We say at least €30, but depending on the security level you want, it can get much nastier. Average peace-of-mind protection in the Netherlands for a regular €150 second-hand bike would be somewhere between €50 – €70. With any budget above this, you can start being picky (although the toughest or most innovative locks of all will cost you even more than that, up to €140). However, in general, for anything above €100 you can even start get creative with combinations.
For instance, you can get a heavy “stationary” chain for your overnight home parking, compact U-lock for locking your ride on the go, and a back-up ring lock to double up the protection. Hypersecure combination of locks even for better bikes in riskier places altogether for €130. Just ideas thrown around.
For options including prices check out our bike accessories store.
Let’s organise our thoughts a bit. These are the basic types of locks you can buy:
|Chain locks||Folding locks||Wire locks|
|Stahlex Beugelslot 448||Starry CityCat 120 cm||ABUS Bordo GRANIT X Plus 6500||Kryptonite KRYPTOFLEX 1518 Key Cable|
Each one of them offers different advantages. U-locks are a great combination of security and price, but are harder to move around comfortably, and even slightly harder to lock (you need a thin post close to your frame). Chain locks, especially the thicker ones, are in general very hard to beat and quite easy to lock, but also very heavy (especially the thicker ones). Folding locks are awesome to transport, and easy to lock, but usually are the most expensive options. Wire locks are cheap crap that may be light, but DO NOT protect your bike.
Here’s a bit more extensive assessment of why (not) to buy each of the lock types:
|U-Locks||In average the cheapest option. |
Awesome price/performance ratio.
|Bit harder to lock – you need a post that fits into the shackle. |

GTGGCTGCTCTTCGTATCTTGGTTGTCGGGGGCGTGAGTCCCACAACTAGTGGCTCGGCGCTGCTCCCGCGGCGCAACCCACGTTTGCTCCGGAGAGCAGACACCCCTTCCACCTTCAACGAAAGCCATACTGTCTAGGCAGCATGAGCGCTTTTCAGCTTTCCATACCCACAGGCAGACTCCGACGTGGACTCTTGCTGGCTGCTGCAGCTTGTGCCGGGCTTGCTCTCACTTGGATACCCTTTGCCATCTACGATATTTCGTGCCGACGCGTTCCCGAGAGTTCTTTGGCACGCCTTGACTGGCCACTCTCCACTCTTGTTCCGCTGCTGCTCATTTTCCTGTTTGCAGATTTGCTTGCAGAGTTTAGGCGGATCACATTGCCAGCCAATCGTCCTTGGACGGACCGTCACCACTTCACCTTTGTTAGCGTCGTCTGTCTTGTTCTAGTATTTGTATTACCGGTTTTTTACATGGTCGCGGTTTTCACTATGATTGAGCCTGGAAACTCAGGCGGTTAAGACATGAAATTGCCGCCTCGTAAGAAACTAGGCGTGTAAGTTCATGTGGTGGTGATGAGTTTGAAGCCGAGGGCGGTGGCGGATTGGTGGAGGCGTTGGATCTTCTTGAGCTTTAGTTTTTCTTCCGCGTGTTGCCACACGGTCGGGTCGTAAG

Some are tougher to transport (no good anchor to bike frame).
|Chain Locks||Simple to fasten around anything. |
Easier to transport than U-locks.
|Trade-off between light and safe. Lighter ones tend to be easy to beat.|
|Folding Locks||Very light and easy to transport. |
Simple locking – similar to chains.
|Usually the most expensive options. |
Not all of them are bolt-cutter-proof. Get a certified one.
Not a very wide choice.
|Wire Locks||Do not consider wire locks as primary protection.||Seriously, for safety of your own bike.|
|Other Innovative Locks||Usually address a specific issue of other locks (for example weight/safety ratio). |
They look awesome.
|Most expensive options. |
Usually not rated by ART or Sold Secure – doubtful strength.
Now take a moment and think of:
– What kind of bike do you have? Is it a racing bike (so you’ll probably appreciate a light, compact lock) or a city commuter which can carry a bit heavier lock?
– How often do you use the bike (lock)? If you lock the bike 4+ times a day, you may appreciate a simpler system, and if you travel to various locations where there isn’t always a bike rack ready for you, you may want to buy other than U-lock. On the other hand, using commuter bike three times a week, U-lock might be a great quality/price tradeoff for you.
– Where do you temporarily park/leave the bike overnight? City center/university campuses or larger city streets in general require safer options – strong U-lock or chain should be your choice, even if you should leave that lock on the spot and have another (lighter) one for commutes.
– How much are you willing to invest into protecting it?
Just answers to those questions should give you an idea of what lock type you will probably need, and how comfy you can eventually get. And so comes the time of…
Finally! Time to make the choice. Here are some things to consider for each of the categories, together with a couple of our favourites for each type of the lock.
Things to consider
– Does the lock come with a (good) frame-attachable mount (holder)? If not, how will you carry it?
– What size do you need? The smaller the better (less “thief tool space”), but will it be big enough to brace your frame + wheel to a bike stand you usually use?
– Is it thicker than 13 mm (high security >15mm)? Going with U-lock, make sure it is thick enough to resist a bolt cutter attack. If you dig really deep, look for hardened steel ones.
|Abus Granit X-Plus 540|
|Weight: 1.5 kg Thickness: 13 mm Size: 11 cm x 23 cm|